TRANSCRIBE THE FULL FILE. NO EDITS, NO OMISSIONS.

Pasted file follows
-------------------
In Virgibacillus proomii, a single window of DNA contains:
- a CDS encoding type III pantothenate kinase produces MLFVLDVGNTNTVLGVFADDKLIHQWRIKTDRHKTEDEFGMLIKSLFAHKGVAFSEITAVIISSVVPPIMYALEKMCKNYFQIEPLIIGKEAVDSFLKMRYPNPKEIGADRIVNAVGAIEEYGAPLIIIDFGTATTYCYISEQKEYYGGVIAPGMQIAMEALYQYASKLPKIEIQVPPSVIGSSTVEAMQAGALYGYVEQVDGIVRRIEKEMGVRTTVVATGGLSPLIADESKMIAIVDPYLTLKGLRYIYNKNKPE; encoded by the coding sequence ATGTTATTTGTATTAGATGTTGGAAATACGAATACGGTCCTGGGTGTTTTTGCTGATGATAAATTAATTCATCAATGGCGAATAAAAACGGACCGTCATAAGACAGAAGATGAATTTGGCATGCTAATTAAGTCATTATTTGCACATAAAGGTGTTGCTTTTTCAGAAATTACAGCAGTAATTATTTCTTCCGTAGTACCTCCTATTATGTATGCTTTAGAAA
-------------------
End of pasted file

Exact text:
In Virgibacillus proomii, a single window of DNA contains:
- a CDS encoding type III pantothenate kinase produces MLFVLDVGNTNTVLGVFADDKLIHQWRIKTDRHKTEDEFGMLIKSLFAHKGVAFSEITAVIISSVVPPIMYALEKMCKNYFQIEPLIIGKEAVDSFLKMRYPNPKEIGADRIVNAVGAIEEYGAPLIIIDFGTATTYCYISEQKEYYGGVIAPGMQIAMEALYQYASKLPKIEIQVPPSVIGSSTVEAMQAGALYGYVEQVDGIVRRIEKEMGVRTTVVATGGLSPLIADESKMIAIVDPYLTLKGLRYIYNKNKPE; encoded by the coding sequence ATGTTATTTGTATTAGATGTTGGAAATACGAATACGGTCCTGGGTGTTTTTGCTGATGATAAATTAATTCATCAATGGCGAATAAAAACGGACCGTCATAAGACAGAAGATGAATTTGGCATGCTAATTAAGTCATTATTTGCACATAAAGGTGTTGCTTTTTCAGAAATTACAGCAGTAATTATTTCTTCCGTAGTACCTCCTATTATGTATGCTTTAGAAA